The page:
A brain-derived tau blood biomarker shows a high specificity for Alzheimer’s disease-type neuro-degeneration compared to other diseases
A brain-derived tau biomarker which can be easily measured in blood samples, represents an important step in the specific identification of Alzheimer’s disease-type neuro-degeneration according to a study by an international research group.
Biomarkers for the identification of Alzheimer’s disease (AD) are based on the A/T/N” system where ‘A’ refers to the value of a β-amyloid biomarker, ‘T’ the value of a tau biomarker and ‘N’, biomarkers of neuro-degeneration or neuronal injury. To date, at least two of these markers are satisfactory. For example, plasma β-amyloid marker measurement (A), accurately determines amyloid positron emission tomography status in cognitively normal research participants. In addition, blood-based tau markers (T) could be used as a simple, accessible, and scalable test for screening and diagnosis of Alzheimer’s disease. Nevertheless, neuro-degeneration (N) markers such as plasma neurofilament light chain (NfL), which measures axonal injury, showed no discriminatory power for AD compared to other neurological diseases.
Rather than focusing on developing a more specific ‘N’, researchers recognised that since tau measurements can be contaminated by peripherally generated (i.e., from liver, kidney or heart), it might be better to focus to identifying a specific brain-derived tau. In the present study, researchers created an anti-tau antibody which was designed to selectively bind with only brain-derived tau and which would hopefully be specific for patients with Alzheimer’s disease. The team then set out to validate the biomarker in five independent cohorts, including autopsy samples.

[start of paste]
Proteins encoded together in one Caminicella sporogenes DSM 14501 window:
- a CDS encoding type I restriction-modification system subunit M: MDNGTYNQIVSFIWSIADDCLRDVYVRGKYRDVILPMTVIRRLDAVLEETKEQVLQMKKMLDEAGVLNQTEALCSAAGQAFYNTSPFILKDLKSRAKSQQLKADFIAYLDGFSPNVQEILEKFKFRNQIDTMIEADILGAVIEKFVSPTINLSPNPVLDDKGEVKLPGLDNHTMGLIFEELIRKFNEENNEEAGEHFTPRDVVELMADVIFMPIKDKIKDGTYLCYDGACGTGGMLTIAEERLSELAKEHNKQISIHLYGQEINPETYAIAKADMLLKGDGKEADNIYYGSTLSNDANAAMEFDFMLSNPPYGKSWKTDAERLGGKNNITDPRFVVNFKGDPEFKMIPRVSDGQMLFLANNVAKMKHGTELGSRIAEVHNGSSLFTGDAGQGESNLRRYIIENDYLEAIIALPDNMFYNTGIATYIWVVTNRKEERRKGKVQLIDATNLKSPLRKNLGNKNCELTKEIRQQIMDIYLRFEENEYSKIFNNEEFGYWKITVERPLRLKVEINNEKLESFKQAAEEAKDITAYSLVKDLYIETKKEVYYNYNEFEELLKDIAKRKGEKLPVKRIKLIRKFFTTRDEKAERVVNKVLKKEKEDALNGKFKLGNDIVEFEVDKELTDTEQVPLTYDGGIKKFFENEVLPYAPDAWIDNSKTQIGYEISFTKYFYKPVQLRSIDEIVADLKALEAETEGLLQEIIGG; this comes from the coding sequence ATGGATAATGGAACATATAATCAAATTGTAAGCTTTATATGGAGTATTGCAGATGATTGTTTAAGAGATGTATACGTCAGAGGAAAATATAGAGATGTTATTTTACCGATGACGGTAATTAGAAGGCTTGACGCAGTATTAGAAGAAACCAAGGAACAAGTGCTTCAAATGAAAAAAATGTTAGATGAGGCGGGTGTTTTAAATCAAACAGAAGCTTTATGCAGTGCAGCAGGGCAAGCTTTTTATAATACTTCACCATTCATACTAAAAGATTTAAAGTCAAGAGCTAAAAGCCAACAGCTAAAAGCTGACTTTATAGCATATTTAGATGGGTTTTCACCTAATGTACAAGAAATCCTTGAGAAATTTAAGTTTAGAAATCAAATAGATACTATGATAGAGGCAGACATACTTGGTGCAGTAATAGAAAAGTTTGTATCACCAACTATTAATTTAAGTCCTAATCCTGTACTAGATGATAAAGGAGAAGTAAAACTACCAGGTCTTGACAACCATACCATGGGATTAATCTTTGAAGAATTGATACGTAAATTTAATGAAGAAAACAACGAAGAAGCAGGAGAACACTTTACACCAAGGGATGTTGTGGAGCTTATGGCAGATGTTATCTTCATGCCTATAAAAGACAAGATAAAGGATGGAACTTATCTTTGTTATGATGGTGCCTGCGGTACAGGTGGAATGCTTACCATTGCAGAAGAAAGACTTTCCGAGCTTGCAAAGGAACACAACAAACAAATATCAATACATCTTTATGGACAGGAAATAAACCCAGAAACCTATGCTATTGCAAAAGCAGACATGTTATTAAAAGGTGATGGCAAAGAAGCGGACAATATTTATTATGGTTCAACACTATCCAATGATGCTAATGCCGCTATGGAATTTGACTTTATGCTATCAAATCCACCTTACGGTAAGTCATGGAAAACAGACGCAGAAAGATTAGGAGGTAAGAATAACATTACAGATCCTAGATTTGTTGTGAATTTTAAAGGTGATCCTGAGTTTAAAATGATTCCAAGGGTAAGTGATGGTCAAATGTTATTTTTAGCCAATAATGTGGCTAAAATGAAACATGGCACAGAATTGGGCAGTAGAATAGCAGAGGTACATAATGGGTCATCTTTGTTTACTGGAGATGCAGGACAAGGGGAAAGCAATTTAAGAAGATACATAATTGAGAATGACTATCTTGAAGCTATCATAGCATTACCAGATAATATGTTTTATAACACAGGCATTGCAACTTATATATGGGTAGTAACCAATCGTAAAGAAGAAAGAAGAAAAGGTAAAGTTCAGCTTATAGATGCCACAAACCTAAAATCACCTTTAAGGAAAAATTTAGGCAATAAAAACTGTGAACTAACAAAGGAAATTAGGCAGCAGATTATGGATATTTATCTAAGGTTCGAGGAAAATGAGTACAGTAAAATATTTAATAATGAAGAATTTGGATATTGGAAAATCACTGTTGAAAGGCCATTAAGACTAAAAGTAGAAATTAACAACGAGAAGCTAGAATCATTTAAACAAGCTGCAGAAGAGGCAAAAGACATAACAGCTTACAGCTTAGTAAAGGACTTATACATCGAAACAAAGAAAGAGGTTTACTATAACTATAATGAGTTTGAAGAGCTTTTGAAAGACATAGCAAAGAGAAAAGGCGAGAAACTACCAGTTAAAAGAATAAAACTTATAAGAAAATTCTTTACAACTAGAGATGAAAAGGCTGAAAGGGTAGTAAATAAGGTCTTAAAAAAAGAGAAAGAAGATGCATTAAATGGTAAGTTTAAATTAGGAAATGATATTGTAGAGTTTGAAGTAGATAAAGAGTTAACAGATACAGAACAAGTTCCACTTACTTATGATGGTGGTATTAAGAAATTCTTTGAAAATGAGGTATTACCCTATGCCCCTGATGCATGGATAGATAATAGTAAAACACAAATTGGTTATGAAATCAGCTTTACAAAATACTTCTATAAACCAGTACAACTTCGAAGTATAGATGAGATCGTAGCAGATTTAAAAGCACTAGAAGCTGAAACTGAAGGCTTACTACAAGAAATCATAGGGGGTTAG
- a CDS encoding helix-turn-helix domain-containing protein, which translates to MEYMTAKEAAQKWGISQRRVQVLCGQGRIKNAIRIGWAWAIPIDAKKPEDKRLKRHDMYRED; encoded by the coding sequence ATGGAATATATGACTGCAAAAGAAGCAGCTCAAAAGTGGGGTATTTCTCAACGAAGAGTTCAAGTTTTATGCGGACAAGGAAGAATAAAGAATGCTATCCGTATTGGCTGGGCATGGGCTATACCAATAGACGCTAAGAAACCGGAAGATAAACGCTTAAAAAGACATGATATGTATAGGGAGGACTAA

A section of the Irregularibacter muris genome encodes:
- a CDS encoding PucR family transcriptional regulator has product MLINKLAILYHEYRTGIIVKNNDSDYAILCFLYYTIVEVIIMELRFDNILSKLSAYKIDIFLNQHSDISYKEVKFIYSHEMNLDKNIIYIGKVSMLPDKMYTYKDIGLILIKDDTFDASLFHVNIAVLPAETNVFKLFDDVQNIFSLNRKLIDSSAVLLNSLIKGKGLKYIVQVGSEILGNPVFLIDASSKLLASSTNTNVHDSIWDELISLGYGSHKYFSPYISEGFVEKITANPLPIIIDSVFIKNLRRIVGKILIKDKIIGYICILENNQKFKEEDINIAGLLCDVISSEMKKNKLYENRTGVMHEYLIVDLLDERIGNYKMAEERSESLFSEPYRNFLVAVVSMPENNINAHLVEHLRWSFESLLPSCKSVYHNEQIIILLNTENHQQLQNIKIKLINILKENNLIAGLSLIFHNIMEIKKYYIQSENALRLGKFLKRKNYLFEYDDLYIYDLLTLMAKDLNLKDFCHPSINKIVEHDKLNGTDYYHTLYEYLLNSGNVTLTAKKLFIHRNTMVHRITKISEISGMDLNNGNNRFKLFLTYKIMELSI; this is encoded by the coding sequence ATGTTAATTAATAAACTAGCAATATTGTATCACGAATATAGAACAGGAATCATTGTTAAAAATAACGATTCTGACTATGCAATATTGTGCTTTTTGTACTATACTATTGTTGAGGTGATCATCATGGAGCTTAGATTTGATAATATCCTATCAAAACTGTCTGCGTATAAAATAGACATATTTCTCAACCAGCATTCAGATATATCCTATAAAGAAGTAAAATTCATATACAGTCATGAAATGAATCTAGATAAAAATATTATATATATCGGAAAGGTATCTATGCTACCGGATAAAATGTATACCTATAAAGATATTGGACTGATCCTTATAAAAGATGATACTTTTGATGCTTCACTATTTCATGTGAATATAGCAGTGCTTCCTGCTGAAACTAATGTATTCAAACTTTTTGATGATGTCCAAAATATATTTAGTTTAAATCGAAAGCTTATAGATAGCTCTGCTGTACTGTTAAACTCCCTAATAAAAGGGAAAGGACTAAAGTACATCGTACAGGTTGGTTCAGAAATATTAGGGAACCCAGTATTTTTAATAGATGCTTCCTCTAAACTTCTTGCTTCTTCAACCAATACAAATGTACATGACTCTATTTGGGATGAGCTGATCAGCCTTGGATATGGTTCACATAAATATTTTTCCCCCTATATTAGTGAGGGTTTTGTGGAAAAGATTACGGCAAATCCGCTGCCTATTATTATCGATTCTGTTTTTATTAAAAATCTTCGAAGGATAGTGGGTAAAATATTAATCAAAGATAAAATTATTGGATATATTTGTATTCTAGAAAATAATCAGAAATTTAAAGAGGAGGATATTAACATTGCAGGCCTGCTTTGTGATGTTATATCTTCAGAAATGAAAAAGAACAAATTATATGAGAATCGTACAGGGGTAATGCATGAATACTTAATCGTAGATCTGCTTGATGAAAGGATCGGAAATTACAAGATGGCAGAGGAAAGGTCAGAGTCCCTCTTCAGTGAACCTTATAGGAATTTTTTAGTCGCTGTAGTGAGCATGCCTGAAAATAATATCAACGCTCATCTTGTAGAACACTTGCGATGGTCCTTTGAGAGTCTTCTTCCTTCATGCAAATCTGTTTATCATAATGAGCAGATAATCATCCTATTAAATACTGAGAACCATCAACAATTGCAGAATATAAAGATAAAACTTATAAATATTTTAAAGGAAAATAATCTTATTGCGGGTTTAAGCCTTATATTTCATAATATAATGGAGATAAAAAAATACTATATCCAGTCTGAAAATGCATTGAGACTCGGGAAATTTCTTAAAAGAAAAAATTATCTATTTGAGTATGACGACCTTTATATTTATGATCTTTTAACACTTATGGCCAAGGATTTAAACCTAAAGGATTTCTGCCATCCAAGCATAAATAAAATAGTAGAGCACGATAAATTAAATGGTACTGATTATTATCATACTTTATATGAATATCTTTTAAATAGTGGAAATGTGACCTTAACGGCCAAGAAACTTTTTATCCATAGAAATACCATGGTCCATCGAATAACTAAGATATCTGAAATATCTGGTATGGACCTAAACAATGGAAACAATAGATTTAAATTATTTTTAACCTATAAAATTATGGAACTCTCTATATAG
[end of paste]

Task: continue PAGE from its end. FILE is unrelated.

Brain-derived tau and Alzheimer’s disease
Using paired cerebrospinal fluid (CSF) and serum samples from AD patients and controls, there was a strong correlation (Spearman’s rho = 0.85, p < 0.0001) between the brain-derived (BD) tau levels in serum and CSF samples. In contrast, serum and total tau measurements were no significantly correlated (Spearman’s rho = 0.23, p = 0.3364). In addition, plasma brain-derived tau accurately distinguished autopsy-confirmed Alzheimer’s disease from other neurodegenerative diseases, with an area under the curve (AUC) value of 86.4%. Furthermore, using samples from patients in two memory clinic cohorts, serum brain-derived tau differentiated Alzheimer’s disease from a range of other neurodegenerative disorders (AUC = 99.6%). In another cohort, BD-tau levels were significantly increased in AD patient serum and CSF samples compared to controls (p < 0.0001). Finally, BD-tau levels were inversely correlated with clinical dementia rating global scores (Spearman’s rho = -0.30, p = 0.0352).
Taken together, the authors wrote ‘across cohorts, plasma/serum brain-derived tau was associated with CSF and plasma AT(N) biomarkers and cognitive function. Brain-derived tau is a new blood-based biomarker that outperforms plasma total-tau and, unlike neurofilament light, shows specificity to Alzheimer’s disease-type neuro-degeneration.’
They concluded that the brain-derived tau demonstrates potential to complete the AT(N) scheme in blood, and will be useful to evaluate Alzheimer’s disease-dependent neurodegenerative processes for clinical and research purposes.
Gonzalez-Ortis F et al. Brain-derived tau: a novel blood-based biomarker for Alzheimer’s disease-type neurodegeneration. Brain 2022